# Advanced Lift Drag (AVL) Automation Tool

The Gazebo Advanced Plane vehicle model uses the Advanced Lift Drag plugin to model vehicle lift and drag behaviour. This tool allows you to calculate the parameters required to create a Advanced Lift Drag plugin for your own particular vehicle.

You only have to provide a few parameters for each wing foil and the tool will use this information to call the Athena Lattice Vortex (AVL) to make the necessary calculations. The results will then automatically be written into a provided plugin template that can then be copy-pasted into a model or world sdf file.

# Install

To setup the tool:

  1. Download AVL 3.36 from https://web.mit.edu/drela/Public/web/avl/ (opens new window). The file for AVL version 3.36 can be found about halfway down the page.

  2. After downloading, extract AVL and move it to the home directory using:

    sudo tar -xf avl3.36.tgz
    mv ./Avl /home/
    
  3. Follow the README.md found in ./Avl to finish the setup process for AVL (this requires that you set up plotlib and eispack libraries). We recommend using the gfortran compile option, which might further require that you to install gfortran. On Ubuntu can be done by running:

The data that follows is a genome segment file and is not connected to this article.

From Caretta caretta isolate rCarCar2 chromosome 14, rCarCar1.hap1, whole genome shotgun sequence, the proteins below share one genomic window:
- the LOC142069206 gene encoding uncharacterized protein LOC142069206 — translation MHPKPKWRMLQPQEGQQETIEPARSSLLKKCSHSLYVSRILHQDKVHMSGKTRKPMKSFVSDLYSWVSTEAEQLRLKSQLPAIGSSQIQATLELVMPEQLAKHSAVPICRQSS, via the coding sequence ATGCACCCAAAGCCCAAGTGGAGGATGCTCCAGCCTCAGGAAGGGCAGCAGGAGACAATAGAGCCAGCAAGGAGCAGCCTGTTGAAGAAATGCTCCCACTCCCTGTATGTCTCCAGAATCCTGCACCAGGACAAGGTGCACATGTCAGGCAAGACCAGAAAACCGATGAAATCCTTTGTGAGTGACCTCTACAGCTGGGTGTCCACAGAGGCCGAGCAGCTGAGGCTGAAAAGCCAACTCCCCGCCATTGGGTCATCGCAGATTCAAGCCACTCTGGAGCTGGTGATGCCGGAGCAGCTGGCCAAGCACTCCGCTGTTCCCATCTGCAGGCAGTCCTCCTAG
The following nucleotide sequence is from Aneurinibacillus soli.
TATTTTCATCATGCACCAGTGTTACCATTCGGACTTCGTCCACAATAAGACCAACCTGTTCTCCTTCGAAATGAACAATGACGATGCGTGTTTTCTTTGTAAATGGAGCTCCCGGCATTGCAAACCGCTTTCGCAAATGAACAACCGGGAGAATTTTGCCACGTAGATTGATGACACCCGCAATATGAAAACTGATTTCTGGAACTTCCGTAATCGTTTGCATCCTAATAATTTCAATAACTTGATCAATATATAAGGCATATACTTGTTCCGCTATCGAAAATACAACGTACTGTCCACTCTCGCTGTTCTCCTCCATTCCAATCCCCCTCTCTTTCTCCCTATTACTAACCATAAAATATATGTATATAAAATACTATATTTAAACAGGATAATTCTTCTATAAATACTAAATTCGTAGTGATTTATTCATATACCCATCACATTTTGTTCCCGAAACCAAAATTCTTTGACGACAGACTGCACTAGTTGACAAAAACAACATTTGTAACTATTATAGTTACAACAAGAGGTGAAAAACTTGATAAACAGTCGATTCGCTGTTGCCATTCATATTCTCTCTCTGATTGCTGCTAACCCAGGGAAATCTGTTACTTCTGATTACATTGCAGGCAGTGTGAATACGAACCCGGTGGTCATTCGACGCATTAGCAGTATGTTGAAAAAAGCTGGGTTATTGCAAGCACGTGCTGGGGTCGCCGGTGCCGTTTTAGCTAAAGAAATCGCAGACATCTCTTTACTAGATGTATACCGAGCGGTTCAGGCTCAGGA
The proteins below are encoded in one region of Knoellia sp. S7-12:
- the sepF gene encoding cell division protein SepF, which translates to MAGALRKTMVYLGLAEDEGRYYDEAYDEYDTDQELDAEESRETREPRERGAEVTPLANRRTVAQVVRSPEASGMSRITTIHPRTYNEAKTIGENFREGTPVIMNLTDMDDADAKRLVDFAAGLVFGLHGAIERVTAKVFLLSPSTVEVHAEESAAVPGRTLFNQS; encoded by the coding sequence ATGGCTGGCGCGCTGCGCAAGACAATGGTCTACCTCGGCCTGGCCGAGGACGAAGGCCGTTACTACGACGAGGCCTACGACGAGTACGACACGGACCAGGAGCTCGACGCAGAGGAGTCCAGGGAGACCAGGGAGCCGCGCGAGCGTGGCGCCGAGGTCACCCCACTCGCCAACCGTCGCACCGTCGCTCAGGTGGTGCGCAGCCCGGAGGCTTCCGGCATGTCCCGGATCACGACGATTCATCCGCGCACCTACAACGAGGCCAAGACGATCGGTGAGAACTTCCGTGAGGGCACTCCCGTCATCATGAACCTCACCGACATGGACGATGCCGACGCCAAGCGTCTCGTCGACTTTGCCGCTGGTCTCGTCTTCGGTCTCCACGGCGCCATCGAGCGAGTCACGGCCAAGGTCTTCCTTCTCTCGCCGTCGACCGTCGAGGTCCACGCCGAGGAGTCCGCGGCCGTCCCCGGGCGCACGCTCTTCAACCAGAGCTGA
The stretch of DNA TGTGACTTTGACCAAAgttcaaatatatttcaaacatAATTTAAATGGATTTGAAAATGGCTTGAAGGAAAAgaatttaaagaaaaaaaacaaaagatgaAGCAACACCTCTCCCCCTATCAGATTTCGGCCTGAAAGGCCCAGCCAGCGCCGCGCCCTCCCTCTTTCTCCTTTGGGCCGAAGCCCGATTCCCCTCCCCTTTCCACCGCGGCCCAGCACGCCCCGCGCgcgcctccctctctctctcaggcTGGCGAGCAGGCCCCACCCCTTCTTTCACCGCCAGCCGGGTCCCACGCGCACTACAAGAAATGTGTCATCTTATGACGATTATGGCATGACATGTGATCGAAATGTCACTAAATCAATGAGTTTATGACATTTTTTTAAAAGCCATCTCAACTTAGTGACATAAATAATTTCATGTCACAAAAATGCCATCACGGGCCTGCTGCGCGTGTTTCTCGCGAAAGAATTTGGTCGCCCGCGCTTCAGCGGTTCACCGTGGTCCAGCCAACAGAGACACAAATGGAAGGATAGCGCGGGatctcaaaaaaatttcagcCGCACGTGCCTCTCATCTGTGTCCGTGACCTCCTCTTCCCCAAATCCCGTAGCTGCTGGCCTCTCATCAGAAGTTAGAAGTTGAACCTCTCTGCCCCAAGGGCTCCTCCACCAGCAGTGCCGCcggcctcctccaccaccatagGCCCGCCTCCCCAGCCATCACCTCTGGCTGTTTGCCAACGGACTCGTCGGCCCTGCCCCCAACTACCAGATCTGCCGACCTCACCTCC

sudo apt update
    sudo apt install gfortran
    

    When running the Makefile for AVL, you might encounter an Error 1 message stating that there is a directory missing. This does not prevent AVL from working for our purposes.

Once the process described in the AVL README is completed, AVL is ready to be used. No further set up is required on the side of the AVL or the tool.

If you want to move the location of the AVL directory, this can simply be done by passing the --avl_path flag to the input_avl.py file, using the desired directory location for the flag (don't forget to place a "/" behind the last part of the path). Running this will automatically also adjust the paths where necessary.

# Run AVL

An example template has been provided in the form of the input.yml that implements a standard plane with two ailerons, an elevator and a rudder. This example template can be run using: python input_avl.py --yaml_file input.yml.